Arts and humanities courses address major intellectual, cultural and aesthetic achievements. Students consider questions of ultimate meaning and study human activities, artifacts and values in the context of the ages in which they were produced.
Social and Behavioral Sciences
In the social and behavioral sciences, students investigate human behavior in its social context. Students analyze the characteristics and structure of individuals, families, groups and institutions to develop an understanding of the human species. Often using scientific and quantitative methods, students examine the processes and means by which participants in society make personal and group decisions.
Natural Sciences —Physical and Biological Sciences
Courses in the natural sciences introduce students to the basic concepts of science and the scientific method and enhance awareness of scientific developments and their impact on society and the environment. This area provides students with an understanding of scientific terms, concepts and theories, and the ability to formulate empirically testable hypotheses derived from the study of physical processes and living things.
The United States is part of the global community and is increasingly diverse as a nation. The international and diversity requirement provides basic concepts and tools to help students understand and appreciate diversity among people. Courses focus on diversity among nations (the international component) and within a nation (including the U.S.). This includes differences such as gender, class, race, ethnicity, sexuality or culture.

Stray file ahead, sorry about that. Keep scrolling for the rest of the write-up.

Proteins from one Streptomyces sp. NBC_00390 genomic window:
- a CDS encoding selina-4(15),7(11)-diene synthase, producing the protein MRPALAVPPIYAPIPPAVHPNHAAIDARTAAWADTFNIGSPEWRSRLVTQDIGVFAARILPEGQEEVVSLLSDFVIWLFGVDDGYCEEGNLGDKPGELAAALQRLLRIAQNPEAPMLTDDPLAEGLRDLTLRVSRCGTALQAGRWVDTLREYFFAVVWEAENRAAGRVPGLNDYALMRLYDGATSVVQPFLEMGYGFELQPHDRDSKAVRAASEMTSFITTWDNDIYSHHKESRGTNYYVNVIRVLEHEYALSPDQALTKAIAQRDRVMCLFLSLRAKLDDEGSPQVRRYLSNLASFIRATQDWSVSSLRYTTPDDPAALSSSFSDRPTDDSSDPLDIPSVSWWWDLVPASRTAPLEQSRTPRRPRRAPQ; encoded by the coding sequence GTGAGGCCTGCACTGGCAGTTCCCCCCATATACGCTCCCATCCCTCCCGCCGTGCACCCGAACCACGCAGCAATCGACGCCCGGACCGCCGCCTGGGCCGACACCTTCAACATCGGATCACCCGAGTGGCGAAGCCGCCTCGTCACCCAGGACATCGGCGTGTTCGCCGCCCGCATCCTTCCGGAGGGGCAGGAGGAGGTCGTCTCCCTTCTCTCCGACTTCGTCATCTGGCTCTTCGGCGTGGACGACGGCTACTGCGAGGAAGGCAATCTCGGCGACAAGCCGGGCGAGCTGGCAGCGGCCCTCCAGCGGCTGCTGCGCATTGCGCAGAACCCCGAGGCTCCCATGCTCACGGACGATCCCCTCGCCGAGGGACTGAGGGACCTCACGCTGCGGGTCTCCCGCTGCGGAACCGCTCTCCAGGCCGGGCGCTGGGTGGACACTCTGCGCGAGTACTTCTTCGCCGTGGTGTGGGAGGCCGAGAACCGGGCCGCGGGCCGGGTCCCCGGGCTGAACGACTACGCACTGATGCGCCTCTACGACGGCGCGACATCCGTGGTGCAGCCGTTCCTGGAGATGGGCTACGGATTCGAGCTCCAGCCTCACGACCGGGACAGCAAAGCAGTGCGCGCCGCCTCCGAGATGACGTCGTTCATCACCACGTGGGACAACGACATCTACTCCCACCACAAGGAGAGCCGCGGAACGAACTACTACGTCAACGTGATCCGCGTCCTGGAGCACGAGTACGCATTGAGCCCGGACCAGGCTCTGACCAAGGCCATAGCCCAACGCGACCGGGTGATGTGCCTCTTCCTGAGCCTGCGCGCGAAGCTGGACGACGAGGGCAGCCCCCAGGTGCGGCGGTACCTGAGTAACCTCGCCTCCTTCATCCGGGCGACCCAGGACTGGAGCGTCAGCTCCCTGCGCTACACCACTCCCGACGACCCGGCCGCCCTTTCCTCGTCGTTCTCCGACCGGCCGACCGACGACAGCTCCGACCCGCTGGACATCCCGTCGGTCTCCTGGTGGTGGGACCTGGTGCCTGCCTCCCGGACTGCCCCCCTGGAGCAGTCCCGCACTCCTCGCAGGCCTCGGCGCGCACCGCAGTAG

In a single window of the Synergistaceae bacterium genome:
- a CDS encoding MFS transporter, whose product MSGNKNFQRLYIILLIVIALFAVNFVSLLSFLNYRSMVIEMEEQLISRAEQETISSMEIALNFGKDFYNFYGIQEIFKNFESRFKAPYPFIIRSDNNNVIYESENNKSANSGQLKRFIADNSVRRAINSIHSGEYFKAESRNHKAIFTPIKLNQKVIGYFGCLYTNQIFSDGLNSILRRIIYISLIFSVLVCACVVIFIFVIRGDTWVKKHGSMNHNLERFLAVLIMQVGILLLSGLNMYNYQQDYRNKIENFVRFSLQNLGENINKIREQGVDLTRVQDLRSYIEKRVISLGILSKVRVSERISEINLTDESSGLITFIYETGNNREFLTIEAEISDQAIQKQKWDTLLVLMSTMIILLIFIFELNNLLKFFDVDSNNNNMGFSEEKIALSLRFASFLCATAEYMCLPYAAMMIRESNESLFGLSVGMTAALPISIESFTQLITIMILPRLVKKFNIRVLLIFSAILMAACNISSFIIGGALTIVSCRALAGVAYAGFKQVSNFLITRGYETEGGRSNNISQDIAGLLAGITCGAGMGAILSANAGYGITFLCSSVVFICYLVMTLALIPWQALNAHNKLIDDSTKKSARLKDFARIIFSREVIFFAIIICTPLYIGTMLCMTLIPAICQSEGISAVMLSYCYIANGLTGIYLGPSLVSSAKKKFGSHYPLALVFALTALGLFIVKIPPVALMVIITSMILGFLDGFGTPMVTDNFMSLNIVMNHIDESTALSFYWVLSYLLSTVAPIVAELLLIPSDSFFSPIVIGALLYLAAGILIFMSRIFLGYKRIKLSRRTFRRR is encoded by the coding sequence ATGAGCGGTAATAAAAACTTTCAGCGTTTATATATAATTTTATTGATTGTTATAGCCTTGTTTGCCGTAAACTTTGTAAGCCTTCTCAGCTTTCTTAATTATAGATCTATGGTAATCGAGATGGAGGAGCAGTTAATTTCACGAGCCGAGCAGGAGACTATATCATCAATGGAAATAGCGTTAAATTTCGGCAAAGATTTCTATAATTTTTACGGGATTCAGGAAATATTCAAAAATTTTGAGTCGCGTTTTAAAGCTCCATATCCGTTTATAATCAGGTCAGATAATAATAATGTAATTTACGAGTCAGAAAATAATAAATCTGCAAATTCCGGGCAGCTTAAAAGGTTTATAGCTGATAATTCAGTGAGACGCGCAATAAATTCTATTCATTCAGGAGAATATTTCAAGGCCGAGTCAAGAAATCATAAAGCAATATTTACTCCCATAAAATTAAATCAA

Courses meeting this requirement may make students aware of non-Western influences or they may immerse students in a culture quite different from mainstream U.S. culture. These courses give students new lenses through which to view, and thereby understand, people and world events.
Six credits of course work must have an international or diversity focus. Courses in this category will always fulfill another Gen Ed category as well.
Study abroad courses can apply toward this six-hour requirement, in addition to fulfilling credit in other categories. Such courses must be approved in advance by a department adviser, certified by the UF International Center (UFIC) and taken in a foreign setting.
Identifying General Education Courses
All general education courses are identified at the back of the catalog under department course listings. General education courses have a letter designation(s) after the course entry, which corresponds to the first letter of the Gen Ed category. For example: AMH 2010, United States to 1877, fulfills three credits in the Humanities (H) category.
In addition, the Schedule of Courses includes a list of all courses that fulfill each category as well as the department that teaches the course.General education courses are also designated by code in the Course Listings section of the Schedule of Courses (consult the "G.E." column).